Why long lines are a voting rights issue
Here we go again.
Over the last two weeks, reports have flooded in of voters waiting for hours at early voting sites to cast their ballots. Florida has again dominated the headlines, with accounts of voters standing in line for up to six hours. In South Florida, Democrats sued after Gov. Rick Scott opted against extending early voting hours, as his Republican predecessor had in 2008. (Scott insisted voting was running smoothly.)
Some news reports described the huge delays as natural, even a good sign of voter enthusiasm in the democratic process. In reality, multi-hour delays at the polls are a significant voting rights problem, one that disproportionately impacts historically disenfranchised voters.
This isn't just conjecture. In its 2008 voting survey, the Census Bureau asked registered voters if they actually voted -- if they didn't, why not. The most common reason given for skipping the election was that they were too busy or had a conflicting schedule (17 percent of respondents). The second-biggest reason: an illness or disability (15 percent).
Both of those vote-deterring factors are exacerbated by long lines. The problem also disproportionately affects lower-income voters who don't have the flexibility to leave work for extended hours, or who have children but don't have the resources to pay for child care.
In effect, long lines amount to a form of poll tax, as Rachel Maddow described well in 2008:
This is a poll tax. How much do you get paid for an hour of work? Do you have the kind of job that would be delighted to give you an hour, a half-day, a whole day off work because you were waiting in line at your precinct? Even if it won't cost you your job, can you afford to not work those hours? Are you elderly or disabled, do you not have the physical stamina for this kind of exertion? This is a poll tax... Who is not in those lines -- because they can't afford to be?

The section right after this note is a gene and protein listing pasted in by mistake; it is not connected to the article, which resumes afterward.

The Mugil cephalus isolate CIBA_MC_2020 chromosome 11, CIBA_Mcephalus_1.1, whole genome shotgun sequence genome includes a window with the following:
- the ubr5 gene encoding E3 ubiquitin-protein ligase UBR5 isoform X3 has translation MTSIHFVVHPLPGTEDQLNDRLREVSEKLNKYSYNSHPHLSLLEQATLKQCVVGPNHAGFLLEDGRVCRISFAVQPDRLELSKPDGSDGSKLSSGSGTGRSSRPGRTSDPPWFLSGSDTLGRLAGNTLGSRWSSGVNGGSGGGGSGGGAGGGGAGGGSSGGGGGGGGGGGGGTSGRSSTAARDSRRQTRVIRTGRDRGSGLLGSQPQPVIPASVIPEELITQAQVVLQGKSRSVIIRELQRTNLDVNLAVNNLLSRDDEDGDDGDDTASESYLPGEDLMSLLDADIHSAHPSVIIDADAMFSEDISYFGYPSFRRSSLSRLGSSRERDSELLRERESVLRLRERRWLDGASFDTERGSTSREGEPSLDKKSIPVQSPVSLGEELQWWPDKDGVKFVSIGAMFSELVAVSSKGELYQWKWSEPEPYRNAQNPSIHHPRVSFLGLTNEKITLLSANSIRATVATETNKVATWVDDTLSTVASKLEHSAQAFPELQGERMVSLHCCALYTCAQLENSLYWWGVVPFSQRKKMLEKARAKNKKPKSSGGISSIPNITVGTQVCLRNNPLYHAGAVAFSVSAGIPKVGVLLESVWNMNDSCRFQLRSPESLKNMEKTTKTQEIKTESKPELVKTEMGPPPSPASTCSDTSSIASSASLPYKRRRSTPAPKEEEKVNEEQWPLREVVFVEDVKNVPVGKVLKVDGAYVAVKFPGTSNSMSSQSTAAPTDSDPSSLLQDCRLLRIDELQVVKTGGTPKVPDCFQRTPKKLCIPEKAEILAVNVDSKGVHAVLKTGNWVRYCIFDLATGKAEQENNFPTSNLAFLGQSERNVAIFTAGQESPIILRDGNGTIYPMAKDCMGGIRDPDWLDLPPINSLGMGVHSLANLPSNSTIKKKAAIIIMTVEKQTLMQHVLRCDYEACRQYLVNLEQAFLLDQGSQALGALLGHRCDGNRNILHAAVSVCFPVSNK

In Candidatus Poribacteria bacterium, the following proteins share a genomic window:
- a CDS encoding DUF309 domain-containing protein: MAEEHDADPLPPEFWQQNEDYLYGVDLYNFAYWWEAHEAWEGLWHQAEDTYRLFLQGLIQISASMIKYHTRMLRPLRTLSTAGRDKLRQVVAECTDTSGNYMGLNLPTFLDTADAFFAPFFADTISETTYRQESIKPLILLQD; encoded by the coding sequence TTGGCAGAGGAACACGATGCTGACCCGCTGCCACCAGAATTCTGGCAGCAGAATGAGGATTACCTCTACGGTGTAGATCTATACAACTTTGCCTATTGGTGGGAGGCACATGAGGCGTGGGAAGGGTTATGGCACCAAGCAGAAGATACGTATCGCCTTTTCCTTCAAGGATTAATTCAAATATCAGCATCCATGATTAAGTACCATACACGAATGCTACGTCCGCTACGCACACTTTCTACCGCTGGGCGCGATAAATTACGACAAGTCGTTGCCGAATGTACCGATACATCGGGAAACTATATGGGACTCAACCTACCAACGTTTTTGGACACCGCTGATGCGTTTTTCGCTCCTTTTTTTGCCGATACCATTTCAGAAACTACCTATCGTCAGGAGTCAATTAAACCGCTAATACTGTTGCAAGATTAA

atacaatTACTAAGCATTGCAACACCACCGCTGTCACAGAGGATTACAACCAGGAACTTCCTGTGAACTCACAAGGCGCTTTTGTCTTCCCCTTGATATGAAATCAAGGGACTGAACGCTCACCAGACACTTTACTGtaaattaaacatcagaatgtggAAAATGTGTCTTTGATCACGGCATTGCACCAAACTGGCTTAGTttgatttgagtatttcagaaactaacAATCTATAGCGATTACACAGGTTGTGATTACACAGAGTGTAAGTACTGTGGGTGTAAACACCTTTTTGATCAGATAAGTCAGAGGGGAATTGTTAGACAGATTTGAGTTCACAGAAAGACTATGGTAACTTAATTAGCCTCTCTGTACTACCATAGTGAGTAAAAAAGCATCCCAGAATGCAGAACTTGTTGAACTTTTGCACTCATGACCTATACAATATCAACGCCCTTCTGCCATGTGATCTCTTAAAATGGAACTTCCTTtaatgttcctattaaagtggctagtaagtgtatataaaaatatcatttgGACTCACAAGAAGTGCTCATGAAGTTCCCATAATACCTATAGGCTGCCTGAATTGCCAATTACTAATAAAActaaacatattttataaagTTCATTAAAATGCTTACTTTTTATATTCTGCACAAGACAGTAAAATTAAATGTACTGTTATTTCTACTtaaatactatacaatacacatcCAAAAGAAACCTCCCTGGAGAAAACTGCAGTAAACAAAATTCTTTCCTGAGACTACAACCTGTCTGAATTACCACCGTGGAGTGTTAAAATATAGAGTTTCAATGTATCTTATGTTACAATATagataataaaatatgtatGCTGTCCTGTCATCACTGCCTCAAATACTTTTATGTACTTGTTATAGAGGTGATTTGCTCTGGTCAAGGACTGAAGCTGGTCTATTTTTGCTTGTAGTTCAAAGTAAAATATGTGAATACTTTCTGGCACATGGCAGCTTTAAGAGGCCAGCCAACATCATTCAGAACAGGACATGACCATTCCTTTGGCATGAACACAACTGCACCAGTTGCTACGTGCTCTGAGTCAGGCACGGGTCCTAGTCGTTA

It's also a problem with straightforward solutions. Reformers for years have been pushing to make Election Day a national holiday, as it is in other countries, or moving it to a Saturday.
Early voting days have been embraced in some form by 34 states and the District of Columbia. It's also been enormously popular: The Associated Press reports that about 30 million voters have already cast ballots in person or by mail for the 2012 elections.
Despite its popularity, early voting has been under attack. In dozens of states, Republicans introduced legislation that curtailed early voting and absentee voting. According to a report by the Brennan Center, early voting restrictions ended up being signed into law in Florida, Georgia, Ohio, Tennessee and West Virginia.
Florida's decision to reduce early voting days from 14 to eight days -- as well as ban Sunday voting -- has come under especially harsh fire. Gov. Scott's refusal to budge on expanding early voting hours as lines grew caused some counties to use a loophole that allowed them to open offices on Sunday for absentee voting.
That led to a show-down at one Miami-Dade site, when Republican mayor Carlos Gimenez shut down the operation with nearly 200 voters standing in line, only to re-open the center an hour later.
All of which would seem to be avoidable in a country that prides itself on both its technological prowess and commitment to democratic ideals. As Myrna Peralta, a South Florida voter who stood in line with her 4-year-old grandson for two hours, told the Miami Herald:
This is America, not a third-world country. They should have been prepared.
IMAGE: Voters waited in line for up to three hours at an early voting site in Miami on Saturday, November 3. (Photo: Phillip Pessar/Flickr)
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